by Joe Sacco
giving slideshow at Reading Frenzy, 921 SW Oak, Thursday Nov. 20, 7 pm, free
I n 1995, Joe Sacco traveled to the former Yugoslavia in order to cover the war. His earlier book, Palestine, garnered much deserved critical acclaim--including an American Book Award--for its unique combination of comic book illustration and journalism. The second book, Safe Area Grozade, explained the situation in Bosnia by focusing on Grozade, which Sacco described as a microcosm of the break-up of Yugoslavia. His new book, The Fixer, has him returning to Bosnia to find the man who helped him make connections during his first trip. The title refers to the people in war zones who work with outsider journalists to set them up with the best stories. The atrocities of war are bad news for a nation, but they mean financial gain for fixers.
Sacco's fixer is named Neven, and when Sacco arrives at the tail end of the war in '95, Neven is in financial hardship. The work that was once there is now gone. Neven is quite the character, with a shady past, one that is obviously embellished at least slightly, but how much? The reader, like Sacco, gets sucked in to Neven's character, and his exorbitant stories of fighting and soldiering.
Many of Neven' s tales focus on the four main para-military leaders who headed up the Muslim Nationalist resistance against the Serbs. They were a totally disparate group, more or less individual warlords, who had free reign, though were supposedly in alliance with the government. The story of these men, their alliances and their activities, are confusing as hell, especially for those of us who remember the war only through the generalities of the major media outlets. But Sacco balances all the information skillfully, and presents the story of these various factions with the same clarity as he presents the complex and confounding character of Neven.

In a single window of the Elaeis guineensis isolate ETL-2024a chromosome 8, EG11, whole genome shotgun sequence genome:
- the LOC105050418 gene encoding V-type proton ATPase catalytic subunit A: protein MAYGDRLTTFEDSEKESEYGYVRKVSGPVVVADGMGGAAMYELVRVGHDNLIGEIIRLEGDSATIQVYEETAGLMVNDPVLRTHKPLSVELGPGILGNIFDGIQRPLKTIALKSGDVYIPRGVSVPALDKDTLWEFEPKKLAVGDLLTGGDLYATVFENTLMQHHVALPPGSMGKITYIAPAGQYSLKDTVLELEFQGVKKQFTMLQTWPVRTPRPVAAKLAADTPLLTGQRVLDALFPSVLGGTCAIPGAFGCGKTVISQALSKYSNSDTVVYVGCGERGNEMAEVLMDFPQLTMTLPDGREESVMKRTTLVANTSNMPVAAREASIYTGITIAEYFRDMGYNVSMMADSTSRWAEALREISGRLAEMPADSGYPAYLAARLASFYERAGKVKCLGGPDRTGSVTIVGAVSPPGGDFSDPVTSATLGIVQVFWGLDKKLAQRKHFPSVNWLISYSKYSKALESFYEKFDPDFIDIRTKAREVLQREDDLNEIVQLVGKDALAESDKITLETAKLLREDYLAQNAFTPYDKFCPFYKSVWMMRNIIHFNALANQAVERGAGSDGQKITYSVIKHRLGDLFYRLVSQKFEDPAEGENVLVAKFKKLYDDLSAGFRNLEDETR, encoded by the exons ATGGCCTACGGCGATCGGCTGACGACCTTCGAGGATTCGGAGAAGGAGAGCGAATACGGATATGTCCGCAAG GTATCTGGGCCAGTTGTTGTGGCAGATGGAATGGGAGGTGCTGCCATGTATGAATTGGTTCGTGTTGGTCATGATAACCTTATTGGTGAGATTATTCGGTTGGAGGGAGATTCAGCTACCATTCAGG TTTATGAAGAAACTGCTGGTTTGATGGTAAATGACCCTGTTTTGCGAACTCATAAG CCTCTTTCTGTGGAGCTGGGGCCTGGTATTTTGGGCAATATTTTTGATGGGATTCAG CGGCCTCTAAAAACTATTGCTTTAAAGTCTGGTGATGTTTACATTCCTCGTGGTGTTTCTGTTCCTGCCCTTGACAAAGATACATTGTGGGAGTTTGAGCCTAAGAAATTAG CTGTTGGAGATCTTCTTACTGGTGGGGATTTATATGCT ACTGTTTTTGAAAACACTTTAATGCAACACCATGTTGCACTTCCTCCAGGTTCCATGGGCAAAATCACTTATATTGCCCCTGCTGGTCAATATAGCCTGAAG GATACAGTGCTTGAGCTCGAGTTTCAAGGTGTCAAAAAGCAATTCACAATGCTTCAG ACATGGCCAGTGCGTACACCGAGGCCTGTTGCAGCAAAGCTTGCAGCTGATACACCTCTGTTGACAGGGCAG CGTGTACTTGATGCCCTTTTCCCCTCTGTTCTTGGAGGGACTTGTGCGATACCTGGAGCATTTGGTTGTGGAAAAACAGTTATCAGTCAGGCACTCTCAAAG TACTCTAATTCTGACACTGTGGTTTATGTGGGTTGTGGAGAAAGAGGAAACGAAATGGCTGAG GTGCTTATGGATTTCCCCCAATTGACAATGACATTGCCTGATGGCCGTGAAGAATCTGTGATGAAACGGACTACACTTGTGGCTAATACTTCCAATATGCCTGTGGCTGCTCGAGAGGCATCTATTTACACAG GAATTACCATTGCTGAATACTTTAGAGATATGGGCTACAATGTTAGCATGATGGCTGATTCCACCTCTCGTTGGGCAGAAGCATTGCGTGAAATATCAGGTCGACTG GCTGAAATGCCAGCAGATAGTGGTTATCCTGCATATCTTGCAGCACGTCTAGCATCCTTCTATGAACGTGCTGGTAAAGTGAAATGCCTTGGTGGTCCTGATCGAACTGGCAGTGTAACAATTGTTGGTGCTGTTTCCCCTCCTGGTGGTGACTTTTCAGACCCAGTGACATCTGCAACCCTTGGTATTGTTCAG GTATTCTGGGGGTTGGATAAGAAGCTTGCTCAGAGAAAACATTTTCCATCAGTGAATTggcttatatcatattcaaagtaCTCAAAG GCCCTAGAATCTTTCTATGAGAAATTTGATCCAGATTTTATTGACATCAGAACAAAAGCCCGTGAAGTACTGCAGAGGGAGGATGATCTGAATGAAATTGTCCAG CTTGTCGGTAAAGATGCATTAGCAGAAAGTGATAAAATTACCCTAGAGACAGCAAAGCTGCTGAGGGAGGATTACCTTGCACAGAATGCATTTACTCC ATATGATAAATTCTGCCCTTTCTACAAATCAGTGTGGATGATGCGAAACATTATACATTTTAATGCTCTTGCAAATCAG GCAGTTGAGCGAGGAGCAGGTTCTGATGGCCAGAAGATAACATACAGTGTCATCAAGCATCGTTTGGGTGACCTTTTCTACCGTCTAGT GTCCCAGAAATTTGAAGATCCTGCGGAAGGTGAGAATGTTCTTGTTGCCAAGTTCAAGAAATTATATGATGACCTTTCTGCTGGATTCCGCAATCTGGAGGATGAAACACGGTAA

Sacco draws all the situations--those described by Neven, as well as others from official reports--with the same graphic, unflinching accuracy. He does not embellish the violence in an action comic style, nor does he soften the grotesqueries with blurred vision. His gory details are vivid, disturbing, and utterly real. M. WILLIAM HELFRICH